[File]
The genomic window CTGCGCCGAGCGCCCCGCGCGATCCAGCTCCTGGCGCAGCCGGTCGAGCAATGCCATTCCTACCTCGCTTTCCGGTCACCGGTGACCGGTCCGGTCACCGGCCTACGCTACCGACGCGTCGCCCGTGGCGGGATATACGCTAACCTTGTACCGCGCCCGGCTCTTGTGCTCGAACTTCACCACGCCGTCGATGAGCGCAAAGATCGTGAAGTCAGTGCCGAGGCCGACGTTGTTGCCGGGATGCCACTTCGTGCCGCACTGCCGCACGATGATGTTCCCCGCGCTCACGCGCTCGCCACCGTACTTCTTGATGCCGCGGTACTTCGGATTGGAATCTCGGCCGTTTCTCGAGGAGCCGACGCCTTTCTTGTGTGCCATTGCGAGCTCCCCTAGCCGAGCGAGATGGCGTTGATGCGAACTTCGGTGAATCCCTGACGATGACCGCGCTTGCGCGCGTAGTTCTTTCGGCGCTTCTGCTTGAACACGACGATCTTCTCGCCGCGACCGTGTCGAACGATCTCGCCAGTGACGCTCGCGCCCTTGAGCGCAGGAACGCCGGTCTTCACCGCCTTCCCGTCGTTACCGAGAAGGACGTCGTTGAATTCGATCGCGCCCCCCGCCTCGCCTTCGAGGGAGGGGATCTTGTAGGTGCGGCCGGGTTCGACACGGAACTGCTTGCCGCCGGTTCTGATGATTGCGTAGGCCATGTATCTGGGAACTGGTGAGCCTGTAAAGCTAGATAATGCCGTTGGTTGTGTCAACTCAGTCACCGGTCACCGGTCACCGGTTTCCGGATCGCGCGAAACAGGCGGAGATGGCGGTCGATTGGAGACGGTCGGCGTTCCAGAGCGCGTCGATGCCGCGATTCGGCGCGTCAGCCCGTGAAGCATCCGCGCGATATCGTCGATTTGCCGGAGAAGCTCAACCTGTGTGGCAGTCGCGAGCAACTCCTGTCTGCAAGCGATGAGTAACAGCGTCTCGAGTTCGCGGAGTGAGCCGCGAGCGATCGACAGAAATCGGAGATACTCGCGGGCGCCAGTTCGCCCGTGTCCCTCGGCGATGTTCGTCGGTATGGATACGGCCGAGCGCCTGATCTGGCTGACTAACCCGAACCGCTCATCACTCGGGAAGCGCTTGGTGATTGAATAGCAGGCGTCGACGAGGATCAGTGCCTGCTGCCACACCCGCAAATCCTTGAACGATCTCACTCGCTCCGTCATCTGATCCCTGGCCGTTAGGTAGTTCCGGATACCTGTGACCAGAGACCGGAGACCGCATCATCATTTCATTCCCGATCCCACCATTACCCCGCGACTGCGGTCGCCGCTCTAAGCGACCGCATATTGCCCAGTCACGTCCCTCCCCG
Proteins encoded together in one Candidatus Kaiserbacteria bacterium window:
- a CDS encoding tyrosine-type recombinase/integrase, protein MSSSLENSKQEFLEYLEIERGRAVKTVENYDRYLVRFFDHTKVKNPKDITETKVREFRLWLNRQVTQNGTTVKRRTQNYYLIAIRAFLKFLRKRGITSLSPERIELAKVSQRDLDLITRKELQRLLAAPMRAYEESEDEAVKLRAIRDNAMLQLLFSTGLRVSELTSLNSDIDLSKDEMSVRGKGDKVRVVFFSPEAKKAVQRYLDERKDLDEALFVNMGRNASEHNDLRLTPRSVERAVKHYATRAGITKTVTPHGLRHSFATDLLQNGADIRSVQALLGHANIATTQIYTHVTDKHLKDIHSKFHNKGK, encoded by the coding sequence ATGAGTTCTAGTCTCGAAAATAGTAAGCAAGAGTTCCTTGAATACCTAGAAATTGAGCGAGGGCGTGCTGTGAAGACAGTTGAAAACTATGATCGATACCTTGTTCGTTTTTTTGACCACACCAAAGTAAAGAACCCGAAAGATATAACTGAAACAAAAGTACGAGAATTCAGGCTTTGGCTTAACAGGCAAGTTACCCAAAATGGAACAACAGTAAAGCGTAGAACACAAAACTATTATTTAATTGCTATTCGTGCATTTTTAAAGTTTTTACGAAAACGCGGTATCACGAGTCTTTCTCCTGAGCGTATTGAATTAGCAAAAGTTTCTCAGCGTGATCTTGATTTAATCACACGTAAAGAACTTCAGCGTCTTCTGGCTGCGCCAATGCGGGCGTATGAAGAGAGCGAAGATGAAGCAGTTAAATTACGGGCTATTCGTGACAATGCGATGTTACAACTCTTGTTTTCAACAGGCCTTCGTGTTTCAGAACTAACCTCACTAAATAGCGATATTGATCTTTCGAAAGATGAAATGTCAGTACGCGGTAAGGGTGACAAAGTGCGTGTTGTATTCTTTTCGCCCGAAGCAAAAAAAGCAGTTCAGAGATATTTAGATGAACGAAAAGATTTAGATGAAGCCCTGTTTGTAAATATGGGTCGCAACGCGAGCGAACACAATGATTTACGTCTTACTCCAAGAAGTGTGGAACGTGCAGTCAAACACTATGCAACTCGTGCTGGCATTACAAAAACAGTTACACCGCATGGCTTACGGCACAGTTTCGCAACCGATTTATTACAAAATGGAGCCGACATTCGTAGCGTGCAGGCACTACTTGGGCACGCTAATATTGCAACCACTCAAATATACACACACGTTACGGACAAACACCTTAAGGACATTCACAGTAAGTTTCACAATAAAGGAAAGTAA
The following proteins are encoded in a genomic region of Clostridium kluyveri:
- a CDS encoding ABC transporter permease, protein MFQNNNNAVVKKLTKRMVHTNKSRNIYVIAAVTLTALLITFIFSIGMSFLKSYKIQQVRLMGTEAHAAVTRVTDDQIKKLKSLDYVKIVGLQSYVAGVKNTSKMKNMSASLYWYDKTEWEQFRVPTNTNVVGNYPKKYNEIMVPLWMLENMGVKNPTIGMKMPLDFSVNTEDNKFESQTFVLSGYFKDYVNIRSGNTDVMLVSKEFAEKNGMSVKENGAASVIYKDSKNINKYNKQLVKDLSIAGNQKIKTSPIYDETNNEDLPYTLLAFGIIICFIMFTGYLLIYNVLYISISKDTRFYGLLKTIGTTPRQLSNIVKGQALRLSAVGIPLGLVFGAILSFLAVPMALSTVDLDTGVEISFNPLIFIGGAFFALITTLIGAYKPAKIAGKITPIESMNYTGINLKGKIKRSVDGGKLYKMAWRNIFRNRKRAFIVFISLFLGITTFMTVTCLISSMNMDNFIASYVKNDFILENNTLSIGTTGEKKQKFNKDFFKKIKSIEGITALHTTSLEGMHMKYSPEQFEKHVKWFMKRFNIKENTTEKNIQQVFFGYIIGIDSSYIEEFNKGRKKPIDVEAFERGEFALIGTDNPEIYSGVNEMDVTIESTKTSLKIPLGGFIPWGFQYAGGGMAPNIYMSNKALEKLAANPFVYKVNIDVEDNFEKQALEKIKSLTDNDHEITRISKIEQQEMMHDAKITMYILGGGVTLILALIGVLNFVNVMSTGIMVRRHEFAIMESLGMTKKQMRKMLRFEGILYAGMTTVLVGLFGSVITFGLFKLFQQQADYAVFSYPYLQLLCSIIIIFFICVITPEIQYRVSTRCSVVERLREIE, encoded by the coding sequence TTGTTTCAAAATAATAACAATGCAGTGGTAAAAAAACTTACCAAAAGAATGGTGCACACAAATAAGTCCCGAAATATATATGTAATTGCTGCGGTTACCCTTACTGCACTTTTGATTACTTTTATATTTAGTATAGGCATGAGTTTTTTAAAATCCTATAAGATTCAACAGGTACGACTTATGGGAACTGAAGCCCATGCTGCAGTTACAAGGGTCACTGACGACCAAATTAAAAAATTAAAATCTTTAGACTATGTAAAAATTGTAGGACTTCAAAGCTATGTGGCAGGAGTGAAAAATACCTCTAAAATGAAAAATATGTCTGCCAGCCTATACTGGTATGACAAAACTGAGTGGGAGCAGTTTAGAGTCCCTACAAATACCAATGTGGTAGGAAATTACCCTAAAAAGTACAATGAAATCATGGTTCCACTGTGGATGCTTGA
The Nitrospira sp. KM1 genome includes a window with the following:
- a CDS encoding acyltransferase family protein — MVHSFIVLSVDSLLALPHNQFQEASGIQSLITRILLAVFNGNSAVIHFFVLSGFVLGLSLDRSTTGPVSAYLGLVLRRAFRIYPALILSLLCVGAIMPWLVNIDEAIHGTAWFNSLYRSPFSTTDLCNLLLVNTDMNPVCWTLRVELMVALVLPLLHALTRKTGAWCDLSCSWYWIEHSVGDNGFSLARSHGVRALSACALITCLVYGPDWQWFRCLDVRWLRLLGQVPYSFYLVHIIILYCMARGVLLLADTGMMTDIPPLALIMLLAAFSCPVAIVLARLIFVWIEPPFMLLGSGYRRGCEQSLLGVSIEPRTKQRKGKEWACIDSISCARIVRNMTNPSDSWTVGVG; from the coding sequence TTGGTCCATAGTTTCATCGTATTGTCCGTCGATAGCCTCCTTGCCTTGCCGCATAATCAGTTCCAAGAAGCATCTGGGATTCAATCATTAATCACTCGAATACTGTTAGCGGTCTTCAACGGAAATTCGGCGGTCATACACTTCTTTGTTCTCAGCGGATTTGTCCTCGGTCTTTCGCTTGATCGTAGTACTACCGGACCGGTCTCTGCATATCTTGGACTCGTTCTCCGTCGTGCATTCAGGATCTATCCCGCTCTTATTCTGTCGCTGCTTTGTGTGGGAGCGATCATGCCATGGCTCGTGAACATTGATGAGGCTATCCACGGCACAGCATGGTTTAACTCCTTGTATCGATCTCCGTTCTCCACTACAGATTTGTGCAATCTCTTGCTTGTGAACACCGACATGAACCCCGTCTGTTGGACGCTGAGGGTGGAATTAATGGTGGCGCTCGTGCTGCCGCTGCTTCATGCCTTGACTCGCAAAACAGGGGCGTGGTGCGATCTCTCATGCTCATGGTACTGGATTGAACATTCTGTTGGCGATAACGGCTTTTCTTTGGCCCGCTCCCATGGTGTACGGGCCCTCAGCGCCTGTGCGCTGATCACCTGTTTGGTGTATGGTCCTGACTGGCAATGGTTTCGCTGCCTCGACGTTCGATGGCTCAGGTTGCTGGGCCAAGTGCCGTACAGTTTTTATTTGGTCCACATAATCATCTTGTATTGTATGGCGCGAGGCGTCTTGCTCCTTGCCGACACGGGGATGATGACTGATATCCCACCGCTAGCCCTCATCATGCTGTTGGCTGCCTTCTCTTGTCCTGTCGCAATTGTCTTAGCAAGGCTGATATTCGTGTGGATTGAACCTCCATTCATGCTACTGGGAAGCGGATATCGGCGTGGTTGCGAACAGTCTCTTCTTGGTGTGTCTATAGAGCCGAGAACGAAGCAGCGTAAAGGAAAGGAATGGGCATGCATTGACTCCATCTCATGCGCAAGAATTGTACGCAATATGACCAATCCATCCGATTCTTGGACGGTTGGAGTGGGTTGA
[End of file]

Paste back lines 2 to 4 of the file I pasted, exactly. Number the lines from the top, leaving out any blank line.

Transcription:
Proteins encoded together in one Candidatus Kaiserbacteria bacterium window:
- a CDS encoding tyrosine-type recombinase/integrase, protein MSSSLENSKQEFLEYLEIERGRAVKTVENYDRYLVRFFDHTKVKNPKDITETKVREFRLWLNRQVTQNGTTVKRRTQNYYLIAIRAFLKFLRKRGITSLSPERIELAKVSQRDLDLITRKELQRLLAAPMRAYEESEDEAVKLRAIRDNAMLQLLFSTGLRVSELTSLNSDIDLSKDEMSVRGKGDKVRVVFFSPEAKKAVQRYLDERKDLDEALFVNMGRNASEHNDLRLTPRSVERAVKHYATRAGITKTVTPHGLRHSFATDLLQNGADIRSVQALLGHANIATTQIYTHVTDKHLKDIHSKFHNKGK, encoded by the coding sequence ATGAGTTCTAGTCTCGAAAATAGTAAGCAAGAGTTCCTTGAATACCTAGAAATTGAGCGAGGGCGTGCTGTGAAGACAGTTGAAAACTATGATCGATACCTTGTTCGTTTTTTTGACCACACCAAAGTAAAGAACCCGAAAGATATAACTGAAACAAAAGTACGAGAATTCAGGCTTTGGCTTAACAGGCAAGTTACCCAAAATGGAACAACAGTAAAGCGTAGAACACAAAACTATTATTTAATTGCTATTCGTGCATTTTTAAAGTTTTTACGAAAACGCGGTATCACGAGTCTTTCTCCTGAGCGTATTGAATTAGCAAAAGTTTCTCAGCGTGATCTTGATTTAATCACACGTAAAGAACTTCAGCGTCTTCTGGCTGCGCCAATGCGGGCGTATGAAGAGAGCGAAGATGAAGCAGTTAAATTACGGGCTATTCGTGACAATGCGATGTTACAACTCTTGTTTTCAACAGGCCTTCGTGTTTCAGAACTAACCTCACTAAATAGCGATATTGATCTTTCGAAAGATGAAATGTCAGTACGCGGTAAGGGTGACAAAGTGCGTGTTGTATTCTTTTCGCCCGAAGCAAAAAAAGCAGTTCAGAGATATTTAGATGAACGAAAAGATTTAGATGAAGCCCTGTTTGTAAATATGGGTCGCAACGCGAGCGAACACAATGATTTACGTCTTACTCCAAGAAGTGTGGAACGTGCAGTCAAACACTATGCAACTCGTGCTGGCATTACAAAAACAGTTACACCGCATGGCTTACGGCACAGTTTCGCAACCGATTTATTACAAAATGGAGCCGACATTCGTAGCGTGCAGGCACTACTTGGGCACGCTAATATTGCAACCACTCAAATATACACACACGTTACGGACAAACACCTTAAGGACATTCACAGTAAGTTTCACAATAAAGGAAAGTAA
The following proteins are encoded in a genomic region of Clostridium kluyveri: